Copyright & Fair Use Guidelines for School Projects

By Shelly Morgan

Using materials created by other people in a school project isn't necessarily a violation of the copyright laws. Students routinely lift images from web pages to illustrate a science project or quote passages from books in class papers. While the copyright law often protects such materials, the act of copying them may be protected by the fair use exception of the copyright law.

Copyright Protection

Copyright protects original works of authorship fixed in any tangible medium of expression, including literary, musical, dramatic, pictorial or graphic works. The holder of the copyright has the exclusive right to reproduce the protected work and to prepare derivative works. Engaging in these activities without permission is called infringement.

Fair Use Doctrine

The fair use exception is a defense to infringement. This fair use doctrine can protect a student who reproduces work for the purpose of criticism, comment, news reporting, teaching, scholarship or research. For example, if a student is preparing a science fair poster about research he did on a particular drug, he might include information quoted from the drug's package insert. Such copying might qualify under the fair use doctrine because it was done for the purpose of research.

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The fair use doctrine is not a blanket excuse for appropriating another's copyrighted work. Title 17 lists factors that determine whether a use is truly fair. These factors include the purpose and character of the use, the nature of the copyrighted work, the amount and substantiality of the portion used and the effect of such copying on the potential market for the work. As an example, copying an entire web page for a school project would not likely qualify as fair use.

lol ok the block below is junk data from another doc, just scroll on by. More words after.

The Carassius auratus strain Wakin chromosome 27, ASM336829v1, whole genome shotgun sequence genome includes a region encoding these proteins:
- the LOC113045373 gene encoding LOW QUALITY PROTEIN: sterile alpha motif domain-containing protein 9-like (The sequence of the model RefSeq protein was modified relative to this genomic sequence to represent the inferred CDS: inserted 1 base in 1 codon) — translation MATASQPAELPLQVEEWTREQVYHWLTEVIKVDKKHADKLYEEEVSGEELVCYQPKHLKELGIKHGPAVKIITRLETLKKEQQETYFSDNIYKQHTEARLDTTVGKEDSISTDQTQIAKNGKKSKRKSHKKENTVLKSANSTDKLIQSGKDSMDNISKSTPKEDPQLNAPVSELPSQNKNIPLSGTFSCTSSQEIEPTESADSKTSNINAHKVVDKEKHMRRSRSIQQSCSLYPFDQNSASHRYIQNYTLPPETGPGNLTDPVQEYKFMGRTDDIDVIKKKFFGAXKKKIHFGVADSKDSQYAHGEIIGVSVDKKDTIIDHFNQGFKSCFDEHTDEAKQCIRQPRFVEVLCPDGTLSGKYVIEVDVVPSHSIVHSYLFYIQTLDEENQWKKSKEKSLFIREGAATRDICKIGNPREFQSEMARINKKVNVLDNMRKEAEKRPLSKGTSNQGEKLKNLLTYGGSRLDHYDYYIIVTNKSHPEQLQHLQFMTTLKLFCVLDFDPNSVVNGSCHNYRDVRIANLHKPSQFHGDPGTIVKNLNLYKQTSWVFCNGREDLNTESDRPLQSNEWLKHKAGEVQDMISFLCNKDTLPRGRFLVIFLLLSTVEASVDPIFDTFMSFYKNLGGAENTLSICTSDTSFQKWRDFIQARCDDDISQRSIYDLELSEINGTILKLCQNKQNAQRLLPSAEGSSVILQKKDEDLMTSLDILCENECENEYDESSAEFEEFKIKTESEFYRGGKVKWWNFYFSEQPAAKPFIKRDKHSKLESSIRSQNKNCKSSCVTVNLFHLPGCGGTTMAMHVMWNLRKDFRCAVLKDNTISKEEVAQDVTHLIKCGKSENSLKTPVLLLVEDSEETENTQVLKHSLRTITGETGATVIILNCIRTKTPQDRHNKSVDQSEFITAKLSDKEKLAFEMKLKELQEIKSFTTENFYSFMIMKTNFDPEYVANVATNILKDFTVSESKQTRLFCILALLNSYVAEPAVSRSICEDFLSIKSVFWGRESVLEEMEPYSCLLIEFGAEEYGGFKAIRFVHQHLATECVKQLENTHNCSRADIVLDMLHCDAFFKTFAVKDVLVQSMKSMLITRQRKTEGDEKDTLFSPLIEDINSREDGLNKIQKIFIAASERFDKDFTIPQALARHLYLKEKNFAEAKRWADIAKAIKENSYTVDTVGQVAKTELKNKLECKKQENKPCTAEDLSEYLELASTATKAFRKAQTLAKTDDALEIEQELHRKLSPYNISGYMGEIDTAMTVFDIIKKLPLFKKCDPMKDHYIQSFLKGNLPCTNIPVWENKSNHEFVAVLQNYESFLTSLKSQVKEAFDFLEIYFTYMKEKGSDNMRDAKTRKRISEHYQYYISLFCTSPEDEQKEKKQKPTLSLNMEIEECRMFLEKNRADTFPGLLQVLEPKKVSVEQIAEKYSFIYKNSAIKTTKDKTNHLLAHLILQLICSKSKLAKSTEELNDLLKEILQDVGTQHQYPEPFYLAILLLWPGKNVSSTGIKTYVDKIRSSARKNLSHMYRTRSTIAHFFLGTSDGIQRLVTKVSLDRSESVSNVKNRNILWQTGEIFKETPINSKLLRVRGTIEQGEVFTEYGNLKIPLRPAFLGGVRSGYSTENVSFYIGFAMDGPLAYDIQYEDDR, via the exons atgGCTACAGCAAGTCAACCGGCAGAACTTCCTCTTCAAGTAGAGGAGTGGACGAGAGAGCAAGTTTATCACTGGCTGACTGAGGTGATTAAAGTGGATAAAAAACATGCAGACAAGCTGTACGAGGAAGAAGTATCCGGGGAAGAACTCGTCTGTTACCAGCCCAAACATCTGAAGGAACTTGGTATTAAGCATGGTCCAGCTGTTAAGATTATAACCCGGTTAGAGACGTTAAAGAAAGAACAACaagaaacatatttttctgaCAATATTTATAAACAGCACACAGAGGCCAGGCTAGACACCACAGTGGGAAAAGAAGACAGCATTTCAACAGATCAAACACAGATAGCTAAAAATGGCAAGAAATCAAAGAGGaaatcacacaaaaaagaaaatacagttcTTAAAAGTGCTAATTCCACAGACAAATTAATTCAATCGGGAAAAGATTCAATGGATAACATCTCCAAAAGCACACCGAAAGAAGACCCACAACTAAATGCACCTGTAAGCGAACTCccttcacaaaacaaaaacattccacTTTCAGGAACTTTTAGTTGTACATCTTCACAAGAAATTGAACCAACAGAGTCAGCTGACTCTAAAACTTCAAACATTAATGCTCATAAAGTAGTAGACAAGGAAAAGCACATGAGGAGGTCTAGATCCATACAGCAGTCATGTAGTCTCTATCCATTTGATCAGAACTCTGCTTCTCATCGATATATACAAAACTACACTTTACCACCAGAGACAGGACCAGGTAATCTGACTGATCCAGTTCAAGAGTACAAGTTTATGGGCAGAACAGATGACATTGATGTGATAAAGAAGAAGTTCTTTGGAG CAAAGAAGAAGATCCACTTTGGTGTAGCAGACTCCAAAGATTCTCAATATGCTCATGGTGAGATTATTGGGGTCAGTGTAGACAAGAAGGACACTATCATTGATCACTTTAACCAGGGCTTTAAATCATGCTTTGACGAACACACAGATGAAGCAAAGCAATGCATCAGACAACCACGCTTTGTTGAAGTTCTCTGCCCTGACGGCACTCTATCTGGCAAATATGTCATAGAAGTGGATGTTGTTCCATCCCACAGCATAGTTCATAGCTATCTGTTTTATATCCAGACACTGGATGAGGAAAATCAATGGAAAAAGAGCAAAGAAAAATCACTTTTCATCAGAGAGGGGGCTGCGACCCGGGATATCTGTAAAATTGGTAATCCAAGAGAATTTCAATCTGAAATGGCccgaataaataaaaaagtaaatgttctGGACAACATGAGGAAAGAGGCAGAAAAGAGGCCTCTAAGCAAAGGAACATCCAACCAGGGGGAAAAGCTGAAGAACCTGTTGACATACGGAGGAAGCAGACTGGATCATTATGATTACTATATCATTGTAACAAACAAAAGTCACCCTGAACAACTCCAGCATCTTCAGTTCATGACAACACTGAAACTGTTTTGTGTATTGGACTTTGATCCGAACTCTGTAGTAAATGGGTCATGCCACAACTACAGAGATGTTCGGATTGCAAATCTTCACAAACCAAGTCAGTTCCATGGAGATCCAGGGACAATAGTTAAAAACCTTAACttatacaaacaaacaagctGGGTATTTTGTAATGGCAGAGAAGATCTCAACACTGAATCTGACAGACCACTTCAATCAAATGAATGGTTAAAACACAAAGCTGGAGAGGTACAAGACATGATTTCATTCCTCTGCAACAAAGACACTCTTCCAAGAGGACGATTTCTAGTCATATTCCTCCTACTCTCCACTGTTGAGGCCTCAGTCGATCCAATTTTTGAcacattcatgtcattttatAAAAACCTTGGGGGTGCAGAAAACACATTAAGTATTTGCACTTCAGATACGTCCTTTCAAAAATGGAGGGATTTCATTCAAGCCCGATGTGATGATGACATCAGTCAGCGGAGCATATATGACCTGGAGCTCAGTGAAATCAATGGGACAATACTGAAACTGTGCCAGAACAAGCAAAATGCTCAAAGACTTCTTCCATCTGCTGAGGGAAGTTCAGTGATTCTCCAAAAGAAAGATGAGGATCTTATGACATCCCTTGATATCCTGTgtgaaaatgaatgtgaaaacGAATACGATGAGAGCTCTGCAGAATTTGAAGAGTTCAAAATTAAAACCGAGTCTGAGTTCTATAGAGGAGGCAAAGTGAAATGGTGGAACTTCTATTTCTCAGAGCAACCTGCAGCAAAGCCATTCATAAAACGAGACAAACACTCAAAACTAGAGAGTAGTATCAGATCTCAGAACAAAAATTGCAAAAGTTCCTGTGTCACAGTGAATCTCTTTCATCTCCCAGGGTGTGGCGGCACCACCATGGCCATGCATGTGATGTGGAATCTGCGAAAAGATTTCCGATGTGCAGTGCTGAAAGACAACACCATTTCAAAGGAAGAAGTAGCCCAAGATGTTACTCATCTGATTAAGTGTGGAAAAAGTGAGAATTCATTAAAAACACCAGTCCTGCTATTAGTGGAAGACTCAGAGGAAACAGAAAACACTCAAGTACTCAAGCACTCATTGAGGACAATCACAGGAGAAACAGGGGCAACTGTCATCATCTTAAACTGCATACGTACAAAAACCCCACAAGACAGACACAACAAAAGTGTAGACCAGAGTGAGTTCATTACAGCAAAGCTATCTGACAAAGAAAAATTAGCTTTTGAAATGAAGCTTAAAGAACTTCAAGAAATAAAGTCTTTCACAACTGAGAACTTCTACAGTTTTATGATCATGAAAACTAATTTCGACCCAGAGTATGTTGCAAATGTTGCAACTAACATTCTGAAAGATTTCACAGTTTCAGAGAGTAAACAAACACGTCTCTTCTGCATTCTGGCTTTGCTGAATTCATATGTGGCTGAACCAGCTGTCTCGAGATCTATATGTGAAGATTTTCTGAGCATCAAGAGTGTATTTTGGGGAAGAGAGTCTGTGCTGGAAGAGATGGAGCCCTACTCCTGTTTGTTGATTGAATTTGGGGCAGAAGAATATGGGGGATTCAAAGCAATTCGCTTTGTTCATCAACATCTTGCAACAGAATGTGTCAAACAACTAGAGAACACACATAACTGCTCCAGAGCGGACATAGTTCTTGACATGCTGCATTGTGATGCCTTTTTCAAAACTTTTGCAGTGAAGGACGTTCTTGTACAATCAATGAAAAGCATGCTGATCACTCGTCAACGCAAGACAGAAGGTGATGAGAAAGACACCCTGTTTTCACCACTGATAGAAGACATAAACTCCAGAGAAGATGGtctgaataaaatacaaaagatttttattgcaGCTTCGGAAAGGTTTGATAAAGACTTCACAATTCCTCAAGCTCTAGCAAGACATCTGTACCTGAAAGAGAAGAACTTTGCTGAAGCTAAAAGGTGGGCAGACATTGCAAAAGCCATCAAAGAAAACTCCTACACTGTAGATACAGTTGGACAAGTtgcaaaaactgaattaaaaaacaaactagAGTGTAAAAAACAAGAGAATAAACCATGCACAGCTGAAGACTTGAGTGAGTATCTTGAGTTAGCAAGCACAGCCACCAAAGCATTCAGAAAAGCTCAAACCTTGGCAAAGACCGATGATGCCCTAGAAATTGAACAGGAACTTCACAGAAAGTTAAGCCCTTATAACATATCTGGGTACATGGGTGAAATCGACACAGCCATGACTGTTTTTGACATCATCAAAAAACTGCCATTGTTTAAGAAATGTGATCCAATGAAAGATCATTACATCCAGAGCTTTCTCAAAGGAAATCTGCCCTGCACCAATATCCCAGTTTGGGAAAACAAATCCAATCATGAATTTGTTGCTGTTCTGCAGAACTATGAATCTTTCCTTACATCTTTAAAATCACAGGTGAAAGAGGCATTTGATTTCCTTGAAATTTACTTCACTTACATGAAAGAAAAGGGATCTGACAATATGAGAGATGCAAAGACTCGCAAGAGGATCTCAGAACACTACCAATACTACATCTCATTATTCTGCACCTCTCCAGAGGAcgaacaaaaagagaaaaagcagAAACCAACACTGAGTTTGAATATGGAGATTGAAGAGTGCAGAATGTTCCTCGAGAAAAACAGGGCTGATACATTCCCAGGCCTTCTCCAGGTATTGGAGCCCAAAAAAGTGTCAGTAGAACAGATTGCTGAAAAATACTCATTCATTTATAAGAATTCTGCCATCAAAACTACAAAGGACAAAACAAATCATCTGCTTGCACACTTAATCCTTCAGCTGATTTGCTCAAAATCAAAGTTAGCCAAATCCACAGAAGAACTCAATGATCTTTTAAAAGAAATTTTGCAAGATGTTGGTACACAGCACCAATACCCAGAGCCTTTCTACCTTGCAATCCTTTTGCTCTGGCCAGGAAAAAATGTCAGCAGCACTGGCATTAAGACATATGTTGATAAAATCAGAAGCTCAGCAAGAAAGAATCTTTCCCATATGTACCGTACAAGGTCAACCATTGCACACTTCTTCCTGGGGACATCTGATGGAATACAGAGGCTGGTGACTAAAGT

Although the fair use doctrine is largely silent as to the student's duty to cite his sources, the student should ensure that he credits the author for any material he uses. Copying material without citing sources is plagiarism -- which is not protected under the fair use doctrine. The original author always has the right to claim authorship of portions of a project that were copied. Likewise, the author can lawfully prevent the use of her name if her original works are distorted or mutilated.

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What Are the Copyright Laws for Images?


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The laws of copyright protect original created works, including graphic images such as cartoon characters. Any person or company may claim copyright to a unique and original creation; the copyright holder has the right to register the copyright with the U.S. Copyright Office. Registration allows the copyright holder to sue for damages if his creation is copied, sold or reproduced without permission.

Forms of Copyright Infringement

The federal copyright laws protect the creators of original literary and other artistic works. If you register a copyright, then you have the right to protect your work by a claim of infringement. Copyright laws have been on the books for more than a century, but in recent years, the development of new media, and innovative forms of storage and reproduction of visual and written works, have given rise to new forms of copyright infringement.

Copyright Laws on Exercise Routines

Title 17 of the U.S. Code extends copyright protection to original literary, dramatic, musical and artistic works. Exercise routines that fall within any of these categories may be registered with the U.S. Copyright Office. Copyright does not extend to ideas or concepts that have not been fixed in a tangible form. To benefit from copyright protection, the creator of an original routine must therefore either write it down or record it in a video or multimedia format.


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